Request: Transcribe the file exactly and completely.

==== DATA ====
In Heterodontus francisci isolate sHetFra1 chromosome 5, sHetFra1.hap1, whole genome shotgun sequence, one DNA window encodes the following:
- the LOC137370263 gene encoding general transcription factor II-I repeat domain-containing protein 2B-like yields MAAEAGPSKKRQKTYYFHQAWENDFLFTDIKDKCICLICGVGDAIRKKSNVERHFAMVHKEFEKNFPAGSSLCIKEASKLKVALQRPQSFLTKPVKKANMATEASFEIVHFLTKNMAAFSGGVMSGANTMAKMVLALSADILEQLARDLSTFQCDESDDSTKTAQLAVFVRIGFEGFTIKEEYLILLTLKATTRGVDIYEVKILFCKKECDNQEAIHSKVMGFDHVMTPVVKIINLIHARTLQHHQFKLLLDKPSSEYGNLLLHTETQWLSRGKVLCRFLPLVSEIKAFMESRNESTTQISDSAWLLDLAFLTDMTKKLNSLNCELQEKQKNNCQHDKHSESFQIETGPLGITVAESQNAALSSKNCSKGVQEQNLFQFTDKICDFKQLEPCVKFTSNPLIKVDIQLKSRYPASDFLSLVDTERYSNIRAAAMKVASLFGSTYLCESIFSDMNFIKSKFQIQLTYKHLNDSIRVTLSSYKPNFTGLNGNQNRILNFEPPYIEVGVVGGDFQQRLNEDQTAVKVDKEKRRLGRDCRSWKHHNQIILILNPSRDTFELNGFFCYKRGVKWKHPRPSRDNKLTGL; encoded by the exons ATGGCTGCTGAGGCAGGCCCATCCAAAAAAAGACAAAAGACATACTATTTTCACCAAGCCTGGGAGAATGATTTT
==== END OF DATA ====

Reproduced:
In Heterodontus francisci isolate sHetFra1 chromosome 5, sHetFra1.hap1, whole genome shotgun sequence, one DNA window encodes the following:
- the LOC137370263 gene encoding general transcription factor II-I repeat domain-containing protein 2B-like yields MAAEAGPSKKRQKTYYFHQAWENDFLFTDIKDKCICLICGVGDAIRKKSNVERHFAMVHKEFEKNFPAGSSLCIKEASKLKVALQRPQSFLTKPVKKANMATEASFEIVHFLTKNMAAFSGGVMSGANTMAKMVLALSADILEQLARDLSTFQCDESDDSTKTAQLAVFVRIGFEGFTIKEEYLILLTLKATTRGVDIYEVKILFCKKECDNQEAIHSKVMGFDHVMTPVVKIINLIHARTLQHHQFKLLLDKPSSEYGNLLLHTETQWLSRGKVLCRFLPLVSEIKAFMESRNESTTQISDSAWLLDLAFLTDMTKKLNSLNCELQEKQKNNCQHDKHSESFQIETGPLGITVAESQNAALSSKNCSKGVQEQNLFQFTDKICDFKQLEPCVKFTSNPLIKVDIQLKSRYPASDFLSLVDTERYSNIRAAAMKVASLFGSTYLCESIFSDMNFIKSKFQIQLTYKHLNDSIRVTLSSYKPNFTGLNGNQNRILNFEPPYIEVGVVGGDFQQRLNEDQTAVKVDKEKRRLGRDCRSWKHHNQIILILNPSRDTFELNGFFCYKRGVKWKHPRPSRDNKLTGL; encoded by the exons ATGGCTGCTGAGGCAGGCCCATCCAAAAAAAGACAAAAGACATACTATTTTCACCAAGCCTGGGAGAATGATTTT